Three mini-reviews

Stolen Voices: Young People’s War Diaries, from World War I to Iraq, Zlata Filipovic and Melanie Challenger

We had to read Zlata’s Diary in ninth grade, and I remember thinking, Sheesh, if I were Zlata as a grown-up, I would really wish these diaries weren’t out there.  They are just like the diaries I kept at that age, lots of Oh why is this happening to me, and How can these trivial things make me happy when there is so much darkness in my life? – the difference being, of course, that she actually had bad stuff happening to me; and the other difference being that I sensibly chucked my old diaries in the trash when I reached the age of reason.

However, I am glad that not everyone did that, and I really enjoyed reading these diaries from all different wars, esp. WWII, my favorite war to read about because Hitler was a Very Evil Villain, and hooray for defeating him though down with bad behavior of a retaliatory nature at Dresden.  (Ours not his.)  I like reading other people’s letters and diaries.  If I were not on a specific and necessary book-buying embargo, I would be buying L.M. Montgomery’s journals right this minute.

Regarding the Pain of Others, Susan Sontag

I like Susan Sontag.  I really do.  One of these days I am going to read one of her proper books, rather than just essays – thoughher essays are excellent.  Regarding the Pain of Others discusses the idea of war photography – whether the iconic war images we all remember were real or posed, and whether it matters; whether we lose sympathy as we become inured to seeing gruesome images and videos on the TV every night; the role of photography in memory of horrific events; how these images can make people into voyeurs as well as witnesses; and all sorts of things.  She raises more questions than she answers, writing as she always does with lucidity and compassion.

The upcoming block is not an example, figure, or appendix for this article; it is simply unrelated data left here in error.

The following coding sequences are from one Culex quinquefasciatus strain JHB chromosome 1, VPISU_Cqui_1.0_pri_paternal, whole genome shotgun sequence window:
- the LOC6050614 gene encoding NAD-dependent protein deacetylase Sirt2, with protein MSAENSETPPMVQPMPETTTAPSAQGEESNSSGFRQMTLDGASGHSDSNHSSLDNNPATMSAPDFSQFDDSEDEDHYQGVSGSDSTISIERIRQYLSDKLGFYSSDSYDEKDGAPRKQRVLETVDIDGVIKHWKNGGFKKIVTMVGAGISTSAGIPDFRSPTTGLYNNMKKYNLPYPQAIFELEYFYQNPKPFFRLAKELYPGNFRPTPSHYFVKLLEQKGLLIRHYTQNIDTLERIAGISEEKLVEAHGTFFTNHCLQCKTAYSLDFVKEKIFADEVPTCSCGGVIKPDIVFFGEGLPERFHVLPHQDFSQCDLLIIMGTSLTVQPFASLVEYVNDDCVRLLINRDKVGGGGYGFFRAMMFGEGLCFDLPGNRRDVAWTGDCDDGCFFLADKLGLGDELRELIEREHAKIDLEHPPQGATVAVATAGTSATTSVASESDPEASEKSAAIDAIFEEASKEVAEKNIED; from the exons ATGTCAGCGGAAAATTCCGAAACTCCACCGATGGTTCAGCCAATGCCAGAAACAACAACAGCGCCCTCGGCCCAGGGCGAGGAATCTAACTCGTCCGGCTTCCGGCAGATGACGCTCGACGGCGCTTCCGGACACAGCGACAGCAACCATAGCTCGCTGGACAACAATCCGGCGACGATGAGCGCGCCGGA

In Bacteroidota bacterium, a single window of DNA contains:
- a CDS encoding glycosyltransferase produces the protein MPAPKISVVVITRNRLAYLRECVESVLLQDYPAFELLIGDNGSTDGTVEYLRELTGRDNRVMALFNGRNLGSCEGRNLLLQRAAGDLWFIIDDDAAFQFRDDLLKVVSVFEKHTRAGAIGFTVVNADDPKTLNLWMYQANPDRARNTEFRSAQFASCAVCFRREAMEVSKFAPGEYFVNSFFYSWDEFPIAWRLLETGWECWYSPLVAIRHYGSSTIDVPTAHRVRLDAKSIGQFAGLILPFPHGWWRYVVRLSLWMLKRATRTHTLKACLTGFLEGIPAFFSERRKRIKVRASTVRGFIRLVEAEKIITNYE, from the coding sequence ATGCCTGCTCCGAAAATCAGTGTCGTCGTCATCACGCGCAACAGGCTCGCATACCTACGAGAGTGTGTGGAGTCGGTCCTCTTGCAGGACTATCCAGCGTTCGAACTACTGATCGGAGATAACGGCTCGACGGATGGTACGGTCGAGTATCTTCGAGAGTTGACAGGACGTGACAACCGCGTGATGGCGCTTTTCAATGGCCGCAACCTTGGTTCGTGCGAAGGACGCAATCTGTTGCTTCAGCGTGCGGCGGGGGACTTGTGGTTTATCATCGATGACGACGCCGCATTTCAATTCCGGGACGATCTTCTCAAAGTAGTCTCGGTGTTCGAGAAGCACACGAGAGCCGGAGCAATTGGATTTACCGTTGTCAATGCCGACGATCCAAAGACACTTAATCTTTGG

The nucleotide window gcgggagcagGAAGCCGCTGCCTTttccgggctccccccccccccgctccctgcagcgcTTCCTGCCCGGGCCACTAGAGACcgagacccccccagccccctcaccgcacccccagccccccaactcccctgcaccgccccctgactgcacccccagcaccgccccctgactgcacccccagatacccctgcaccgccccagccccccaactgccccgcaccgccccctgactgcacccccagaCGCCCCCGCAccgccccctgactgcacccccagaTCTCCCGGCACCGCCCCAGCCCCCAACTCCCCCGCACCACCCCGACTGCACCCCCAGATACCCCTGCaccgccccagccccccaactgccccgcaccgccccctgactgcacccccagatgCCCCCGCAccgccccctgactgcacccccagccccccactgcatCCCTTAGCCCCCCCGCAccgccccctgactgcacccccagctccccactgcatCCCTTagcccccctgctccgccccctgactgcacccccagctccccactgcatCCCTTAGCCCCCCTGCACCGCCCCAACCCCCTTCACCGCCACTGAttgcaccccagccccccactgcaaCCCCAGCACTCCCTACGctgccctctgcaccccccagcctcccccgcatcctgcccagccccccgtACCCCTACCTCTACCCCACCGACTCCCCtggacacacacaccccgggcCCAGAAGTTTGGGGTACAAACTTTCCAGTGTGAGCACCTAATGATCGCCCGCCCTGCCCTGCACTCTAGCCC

Children Who See Too Much: Lessons from the Child Witness to Violence Project, Betsy McAlister Groves

I do not like reading this sort of book.  I find it really upsetting.  However, I signed up for Jeane’s DogEar Reading Challenge – everyone does these but me!  I feel so left out of the challenges party! but not anymore! – and in order to make myself read this, I made Children Who See Too Much one of the books I was going to read, a nonfiction book on a topic I don’t usually read about (because it makes me really upset).  And it worked, voila!  I read it.

DogEar ReadingChallenge

It made me really upset.  I cry really easily, but seriously, I had to sit next to a box of tissues while I was reading this, because the stories Ms. Groves tells about children she worked with are so tragic (it’s banal but true!).  What gets me is how responsible many of the children seemed to feel for the violence they witnessed – as a great big control freak, this resonated with me.  I think it’s important for people to be aware of how children process what they see, and that children – like adults – need to talk about traumatic things that happen to them; and important for parents to realize how conflict between them, particularly violent conflict, can have a profound and lasting effect on their children.  So I am glad I read this book.

  • Hm, I’ve yet to chuck my old diaries in the trash *mental note*

    I think sometimes people don’t know how to deal with children having knowledge they don’t think they ought to have, and so they adopt the let’s-pretend-nothing-happened strategy. It’s a pity, because these things really need to be talked about.

    • I agree with you. And I think another issue is that people think children’s memories somehow don’t count – like because they’re young, it won’t sink in or something – and because nobody likes thinking about unpleasant things, it’s often just easier to stop talking about them. But it’s definitely clear from the book (and life! I’m a social worker’s kid!) that it’s crucial to help the kids find ways to deal with what they’ve been through.